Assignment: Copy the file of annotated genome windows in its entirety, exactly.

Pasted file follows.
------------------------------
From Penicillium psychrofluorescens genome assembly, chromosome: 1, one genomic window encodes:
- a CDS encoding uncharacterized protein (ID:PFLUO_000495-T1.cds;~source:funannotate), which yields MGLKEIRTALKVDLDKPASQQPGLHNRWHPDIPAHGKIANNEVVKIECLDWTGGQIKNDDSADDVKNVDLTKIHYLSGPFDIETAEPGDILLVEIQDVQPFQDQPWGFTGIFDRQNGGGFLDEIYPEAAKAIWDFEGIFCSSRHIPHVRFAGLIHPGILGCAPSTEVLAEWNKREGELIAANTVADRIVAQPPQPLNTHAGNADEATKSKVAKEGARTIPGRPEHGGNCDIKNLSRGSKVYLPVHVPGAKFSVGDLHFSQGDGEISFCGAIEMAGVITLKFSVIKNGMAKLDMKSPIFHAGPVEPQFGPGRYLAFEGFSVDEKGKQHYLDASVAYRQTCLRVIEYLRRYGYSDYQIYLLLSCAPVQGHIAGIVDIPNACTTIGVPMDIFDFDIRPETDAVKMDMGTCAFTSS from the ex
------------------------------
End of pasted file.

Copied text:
From Penicillium psychrofluorescens genome assembly, chromosome: 1, one genomic window encodes:
- a CDS encoding uncharacterized protein (ID:PFLUO_000495-T1.cds;~source:funannotate), which yields MGLKEIRTALKVDLDKPASQQPGLHNRWHPDIPAHGKIANNEVVKIECLDWTGGQIKNDDSADDVKNVDLTKIHYLSGPFDIETAEPGDILLVEIQDVQPFQDQPWGFTGIFDRQNGGGFLDEIYPEAAKAIWDFEGIFCSSRHIPHVRFAGLIHPGILGCAPSTEVLAEWNKREGELIAANTVADRIVAQPPQPLNTHAGNADEATKSKVAKEGARTIPGRPEHGGNCDIKNLSRGSKVYLPVHVPGAKFSVGDLHFSQGDGEISFCGAIEMAGVITLKFSVIKNGMAKLDMKSPIFHAGPVEPQFGPGRYLAFEGFSVDEKGKQHYLDASVAYRQTCLRVIEYLRRYGYSDYQIYLLLSCAPVQGHIAGIVDIPNACTTIGVPMDIFDFDIRPETDAVKMDMGTCAFTSS from the ex